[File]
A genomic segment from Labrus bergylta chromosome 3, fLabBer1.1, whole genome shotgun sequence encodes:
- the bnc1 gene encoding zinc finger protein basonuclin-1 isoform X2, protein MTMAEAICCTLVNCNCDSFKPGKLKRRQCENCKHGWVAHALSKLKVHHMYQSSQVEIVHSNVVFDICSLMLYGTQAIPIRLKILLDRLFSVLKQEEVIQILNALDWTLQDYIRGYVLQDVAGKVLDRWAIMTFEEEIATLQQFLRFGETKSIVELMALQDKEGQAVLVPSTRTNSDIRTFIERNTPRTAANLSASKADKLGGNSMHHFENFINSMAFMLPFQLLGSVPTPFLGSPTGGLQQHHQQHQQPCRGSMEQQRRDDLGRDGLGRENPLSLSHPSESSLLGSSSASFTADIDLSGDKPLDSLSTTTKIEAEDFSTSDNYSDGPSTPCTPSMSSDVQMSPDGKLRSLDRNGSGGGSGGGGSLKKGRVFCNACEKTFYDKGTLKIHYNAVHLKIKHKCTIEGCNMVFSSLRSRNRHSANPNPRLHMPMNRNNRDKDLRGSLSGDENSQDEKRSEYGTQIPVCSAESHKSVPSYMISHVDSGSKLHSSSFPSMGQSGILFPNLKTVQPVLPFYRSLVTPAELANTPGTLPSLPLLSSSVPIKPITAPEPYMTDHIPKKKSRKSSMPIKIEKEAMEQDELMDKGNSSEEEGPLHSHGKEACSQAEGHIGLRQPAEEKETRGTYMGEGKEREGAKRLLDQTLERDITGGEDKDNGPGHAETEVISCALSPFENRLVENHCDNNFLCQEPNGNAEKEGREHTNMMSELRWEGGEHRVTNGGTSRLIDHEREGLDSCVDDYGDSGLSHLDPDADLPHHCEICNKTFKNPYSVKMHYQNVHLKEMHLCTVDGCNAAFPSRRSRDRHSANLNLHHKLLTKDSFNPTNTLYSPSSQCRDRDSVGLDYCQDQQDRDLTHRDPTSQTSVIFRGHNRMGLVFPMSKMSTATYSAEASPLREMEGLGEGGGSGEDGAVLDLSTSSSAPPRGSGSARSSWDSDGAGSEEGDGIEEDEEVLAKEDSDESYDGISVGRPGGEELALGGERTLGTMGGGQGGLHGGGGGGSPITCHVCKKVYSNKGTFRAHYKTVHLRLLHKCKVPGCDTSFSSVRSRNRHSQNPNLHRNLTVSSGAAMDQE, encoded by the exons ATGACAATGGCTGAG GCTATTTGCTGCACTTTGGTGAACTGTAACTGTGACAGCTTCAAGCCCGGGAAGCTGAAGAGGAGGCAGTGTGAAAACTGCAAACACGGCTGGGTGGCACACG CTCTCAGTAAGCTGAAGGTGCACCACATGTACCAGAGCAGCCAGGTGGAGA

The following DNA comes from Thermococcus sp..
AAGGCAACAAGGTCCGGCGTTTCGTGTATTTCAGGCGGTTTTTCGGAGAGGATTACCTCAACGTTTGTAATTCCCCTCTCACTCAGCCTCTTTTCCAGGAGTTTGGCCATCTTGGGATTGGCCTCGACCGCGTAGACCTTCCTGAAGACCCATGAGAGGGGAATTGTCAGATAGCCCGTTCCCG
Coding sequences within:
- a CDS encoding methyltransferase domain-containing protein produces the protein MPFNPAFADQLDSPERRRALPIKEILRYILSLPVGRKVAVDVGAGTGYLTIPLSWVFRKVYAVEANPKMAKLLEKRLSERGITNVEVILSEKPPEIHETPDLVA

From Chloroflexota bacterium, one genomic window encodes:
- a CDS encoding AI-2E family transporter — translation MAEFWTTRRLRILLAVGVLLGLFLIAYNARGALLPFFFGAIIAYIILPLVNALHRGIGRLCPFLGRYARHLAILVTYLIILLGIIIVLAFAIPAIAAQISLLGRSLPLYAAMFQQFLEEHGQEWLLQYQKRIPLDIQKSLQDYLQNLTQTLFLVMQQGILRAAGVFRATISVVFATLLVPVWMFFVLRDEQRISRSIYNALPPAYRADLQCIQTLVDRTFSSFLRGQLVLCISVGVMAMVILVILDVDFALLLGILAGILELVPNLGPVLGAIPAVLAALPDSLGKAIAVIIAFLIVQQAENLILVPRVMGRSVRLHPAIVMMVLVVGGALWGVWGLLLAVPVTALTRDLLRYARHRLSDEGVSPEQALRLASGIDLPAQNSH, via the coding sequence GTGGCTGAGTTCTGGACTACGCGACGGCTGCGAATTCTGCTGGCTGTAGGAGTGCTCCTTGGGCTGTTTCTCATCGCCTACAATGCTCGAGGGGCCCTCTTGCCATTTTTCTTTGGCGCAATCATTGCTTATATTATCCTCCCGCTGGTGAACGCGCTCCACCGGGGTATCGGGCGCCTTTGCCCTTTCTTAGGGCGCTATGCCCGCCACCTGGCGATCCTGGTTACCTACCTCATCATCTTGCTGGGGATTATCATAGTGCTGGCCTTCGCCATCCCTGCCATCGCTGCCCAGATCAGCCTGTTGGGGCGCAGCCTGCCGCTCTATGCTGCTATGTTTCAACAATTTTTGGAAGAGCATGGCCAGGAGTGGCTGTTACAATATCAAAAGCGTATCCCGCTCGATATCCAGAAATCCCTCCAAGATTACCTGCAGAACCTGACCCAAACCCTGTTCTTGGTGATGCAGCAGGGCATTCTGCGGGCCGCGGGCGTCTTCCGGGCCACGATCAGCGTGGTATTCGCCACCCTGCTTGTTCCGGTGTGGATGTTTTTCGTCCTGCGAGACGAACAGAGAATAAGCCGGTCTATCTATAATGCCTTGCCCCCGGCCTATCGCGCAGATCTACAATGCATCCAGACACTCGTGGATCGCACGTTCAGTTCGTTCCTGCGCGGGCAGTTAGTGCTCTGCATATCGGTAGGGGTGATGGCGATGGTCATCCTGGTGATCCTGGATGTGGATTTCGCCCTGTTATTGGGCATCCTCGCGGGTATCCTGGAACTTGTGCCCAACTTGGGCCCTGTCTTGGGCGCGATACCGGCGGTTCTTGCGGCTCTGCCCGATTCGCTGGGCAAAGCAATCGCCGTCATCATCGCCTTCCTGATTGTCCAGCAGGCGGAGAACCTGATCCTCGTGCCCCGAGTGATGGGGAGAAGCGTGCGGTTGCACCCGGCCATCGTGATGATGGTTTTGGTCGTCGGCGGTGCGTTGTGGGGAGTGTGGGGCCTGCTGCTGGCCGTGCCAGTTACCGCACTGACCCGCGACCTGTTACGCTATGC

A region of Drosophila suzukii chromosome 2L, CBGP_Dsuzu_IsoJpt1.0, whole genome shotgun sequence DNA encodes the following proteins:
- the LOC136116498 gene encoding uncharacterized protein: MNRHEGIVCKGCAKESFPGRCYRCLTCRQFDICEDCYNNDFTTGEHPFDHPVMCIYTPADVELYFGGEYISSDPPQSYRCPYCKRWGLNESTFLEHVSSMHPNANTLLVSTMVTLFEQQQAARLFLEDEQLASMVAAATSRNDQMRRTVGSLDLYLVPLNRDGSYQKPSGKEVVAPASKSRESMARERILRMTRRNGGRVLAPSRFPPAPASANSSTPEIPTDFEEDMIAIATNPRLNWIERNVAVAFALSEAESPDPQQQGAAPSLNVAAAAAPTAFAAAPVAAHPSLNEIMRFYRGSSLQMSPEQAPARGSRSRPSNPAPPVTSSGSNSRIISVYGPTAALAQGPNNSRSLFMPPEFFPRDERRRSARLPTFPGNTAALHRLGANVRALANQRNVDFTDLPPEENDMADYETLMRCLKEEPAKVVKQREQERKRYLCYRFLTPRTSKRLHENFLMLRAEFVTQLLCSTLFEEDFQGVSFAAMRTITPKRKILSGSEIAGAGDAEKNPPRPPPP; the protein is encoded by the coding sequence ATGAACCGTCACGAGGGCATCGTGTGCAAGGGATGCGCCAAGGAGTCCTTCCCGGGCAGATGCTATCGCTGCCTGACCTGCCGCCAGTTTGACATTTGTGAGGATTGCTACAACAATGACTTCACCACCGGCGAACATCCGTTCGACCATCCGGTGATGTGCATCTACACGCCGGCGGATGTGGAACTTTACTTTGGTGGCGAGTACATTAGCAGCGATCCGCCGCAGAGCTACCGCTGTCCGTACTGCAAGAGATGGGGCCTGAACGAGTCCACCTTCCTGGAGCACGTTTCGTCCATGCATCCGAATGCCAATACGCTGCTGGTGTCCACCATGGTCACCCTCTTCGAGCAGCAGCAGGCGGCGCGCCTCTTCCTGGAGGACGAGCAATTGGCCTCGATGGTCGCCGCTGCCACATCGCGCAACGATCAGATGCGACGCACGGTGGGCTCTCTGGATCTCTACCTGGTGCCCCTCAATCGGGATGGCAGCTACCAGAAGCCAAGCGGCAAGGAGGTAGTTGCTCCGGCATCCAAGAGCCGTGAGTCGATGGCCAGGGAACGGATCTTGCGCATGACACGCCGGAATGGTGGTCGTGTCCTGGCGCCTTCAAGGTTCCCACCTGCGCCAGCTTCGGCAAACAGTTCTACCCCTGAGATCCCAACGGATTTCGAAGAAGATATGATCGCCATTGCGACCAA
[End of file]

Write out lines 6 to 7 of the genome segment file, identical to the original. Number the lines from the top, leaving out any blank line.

- a CDS encoding methyltransferase domain-containing protein produces the protein MPFNPAFADQLDSPERRRALPIKEILRYILSLPVGRKVAVDVGAGTGYLTIPLSWVFRKVYAVEANPKMAKLLEKRLSERGITNVEVILSEKPPEIHETPDLVA

From Chloroflexota bacterium, one genomic window encodes: